Chronic Pancreatitis Treatment
Our goal in treating chronic pancreatitis is to support you and manage your pain. It is important that you abstain from alcohol and cigarettes. Patients who used alcohol and cigarettes reported a greater number of pain relapses.
Treatment options include:
For patients with chronic pain that cannot be controlled otherwise, we may recommend medication.
Analgesics are pain reducers. We will individualize your dose, starting you on the lowest effective dose. We will monitor you closely, increasing and decreasing your dosage as necessary.
We may recommend enzyme therapy to control diarrhea, reduce pain and help you gain weight. Enzyme therapy helps your body absorb nutrients.
High-protein, High-calorie Diets
Some patients develop protein energy malnutrition. Therapy for protein energy malnutrition requires correction of malabsorption and administration of high-protein, high-calorie diets. In severely malnourished chronic pancreatitis patients, total parenteral nutrition may be the preferred treatment.
When medical and endoscopic therapies have failed, we may recommend surgery. There are many surgical options. Different procedures work better for different patients. We will work closely with you to find the surgical approach that offers you the best outcome. The type of surgery depends on the severity of your pain, the extent of the disease and your overall health.
Surgical procedures include:
Puestow Procedure (Longitudinal Pancreaticojejunostomy)
The goal of this procedure is to clear the blocked pancreatic duct. It is successful in relieving pain in many patients.
Whipple Procedure (Pancreaticoduodenectomy)
During this surgery, your surgeon removes part of the pancreas, the duodenum (first part of the small intestine), part of the common bile duct, the gallbladder and possibly part of the stomach. Your surgeon then connects the remaining intestines. This is a complex procedure; only surgeons with extensive experience and training should perform the Whipple procedure.
Total Pancreatectomy and Auto Islet Transplantation
A total pancreatectomy and auto islet transplantation may be necessary for patients with chronic severe abdominal pain who do not respond to conventional treatment.
In the first part of the double procedure, the pancreas is surgically removed (called a total pancreatectomy).
When the pancreas is removed, auto islets (insulin-producing cells) found in the pancreas must be transplanted to the liver in order to reduce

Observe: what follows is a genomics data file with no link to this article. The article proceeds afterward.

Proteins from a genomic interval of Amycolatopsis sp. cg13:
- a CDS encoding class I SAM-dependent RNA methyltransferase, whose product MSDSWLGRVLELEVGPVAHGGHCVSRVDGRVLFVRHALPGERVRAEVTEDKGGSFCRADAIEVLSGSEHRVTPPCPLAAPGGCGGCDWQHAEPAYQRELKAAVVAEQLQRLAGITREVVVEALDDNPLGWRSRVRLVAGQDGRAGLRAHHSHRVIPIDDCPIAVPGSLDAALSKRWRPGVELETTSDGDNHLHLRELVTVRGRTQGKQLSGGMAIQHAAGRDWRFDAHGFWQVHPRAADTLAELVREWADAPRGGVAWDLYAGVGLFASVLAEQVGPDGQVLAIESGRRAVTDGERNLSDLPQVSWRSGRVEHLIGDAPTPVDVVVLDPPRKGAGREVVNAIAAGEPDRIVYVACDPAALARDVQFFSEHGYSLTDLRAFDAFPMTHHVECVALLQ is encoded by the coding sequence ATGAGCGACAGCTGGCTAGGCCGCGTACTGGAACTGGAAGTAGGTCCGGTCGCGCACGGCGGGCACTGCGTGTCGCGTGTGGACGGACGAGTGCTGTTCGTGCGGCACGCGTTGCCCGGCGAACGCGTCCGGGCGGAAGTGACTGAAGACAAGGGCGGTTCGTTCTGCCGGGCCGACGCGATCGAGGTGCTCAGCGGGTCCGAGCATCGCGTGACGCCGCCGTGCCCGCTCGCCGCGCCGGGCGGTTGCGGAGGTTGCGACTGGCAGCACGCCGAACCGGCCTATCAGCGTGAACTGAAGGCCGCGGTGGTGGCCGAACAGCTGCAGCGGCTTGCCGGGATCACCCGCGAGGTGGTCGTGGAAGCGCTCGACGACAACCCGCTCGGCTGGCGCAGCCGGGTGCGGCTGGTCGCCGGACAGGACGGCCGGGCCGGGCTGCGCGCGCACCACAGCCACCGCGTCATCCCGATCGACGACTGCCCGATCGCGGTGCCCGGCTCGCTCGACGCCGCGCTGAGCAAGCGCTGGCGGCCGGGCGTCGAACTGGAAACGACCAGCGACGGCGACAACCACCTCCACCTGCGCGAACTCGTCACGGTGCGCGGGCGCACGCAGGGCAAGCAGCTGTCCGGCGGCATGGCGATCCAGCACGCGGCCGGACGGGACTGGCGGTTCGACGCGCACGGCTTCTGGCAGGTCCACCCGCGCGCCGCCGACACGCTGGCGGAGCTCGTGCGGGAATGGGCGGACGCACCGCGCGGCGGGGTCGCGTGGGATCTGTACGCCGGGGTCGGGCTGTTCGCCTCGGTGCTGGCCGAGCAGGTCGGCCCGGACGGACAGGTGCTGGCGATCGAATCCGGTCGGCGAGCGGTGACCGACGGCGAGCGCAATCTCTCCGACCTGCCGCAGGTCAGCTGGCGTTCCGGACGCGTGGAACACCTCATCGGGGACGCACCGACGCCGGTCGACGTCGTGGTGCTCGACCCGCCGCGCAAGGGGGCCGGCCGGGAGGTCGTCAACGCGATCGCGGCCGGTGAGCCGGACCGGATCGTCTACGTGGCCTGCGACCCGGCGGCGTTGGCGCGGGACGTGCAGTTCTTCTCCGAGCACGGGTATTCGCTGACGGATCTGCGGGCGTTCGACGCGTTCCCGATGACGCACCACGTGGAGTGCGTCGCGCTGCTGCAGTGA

s the need for insulin, which would otherwise be necessary for people without a pancreas.
Your surgeon resects (removes) part of the pancreas.
In the advanced stages of chronic pancreatitis, oral drugs may not be enough to control the pain. Your doctor may recommend a nerve block, which is an injection of an anesthetic around your nerve. The injection stops the nerves from sending pain messages.
This is a successful but short-term option for pain relief. Patients often require repeat treatments.
Your doctor may be able to treat chronic pancreatitis using endoscopic procedures.
Endoscopic procedures include:
Endoscopic Pancreatic Sphincterotomy
This helps reduce pressure on the pancreatic ducts. It also allows your doctor to:
- Place a pancreatic stent
- Take a tissue sample (biopsy)
- Dilate (open) a stricture (narrowed area)
- Remove stones
Treating strictures using an endoscopic approach is less invasive than a regular surgery. You may require more than one procedure to achieve or maintain a positive result. Opening the strictures will relieve pain associated with chronic pancreatitis.
Duct stones may obstruct the flow of pancreatic juices. Using endoscopy, your doctor can remove the stones. We may combine an endoscopic approach with extracorporeal shock wave lithotripsy (ESWL), a procedure that breaks up the stones before they are removed.
Chronic pancreatitis can cause complications in other parts of the body. Part of treating the disease is to treat and manage those complications. Depending on the complication and the severity, we can treat it endoscopically, surgically or using percutaneous therapy.
Biliary obstruction. Inflammation and scarring can affect the flow of bile through the bile ducts.
Pseudocysts. A pseudocyst forms when pancreatic fluids collect outside the ducts.
Duodenal obstruction. Chronic pancreatitis can cause the pancreatic and bile ducts to constrict, leading to an obstruction of the duodenum.
Pancreatic fistula. A pancreatic fistula is an abnormal opening coming from the pancreas or pancreatic duct.
Pancreatic Ascites. This is the abnormal collection of pancreatic fluids inside the abdomen.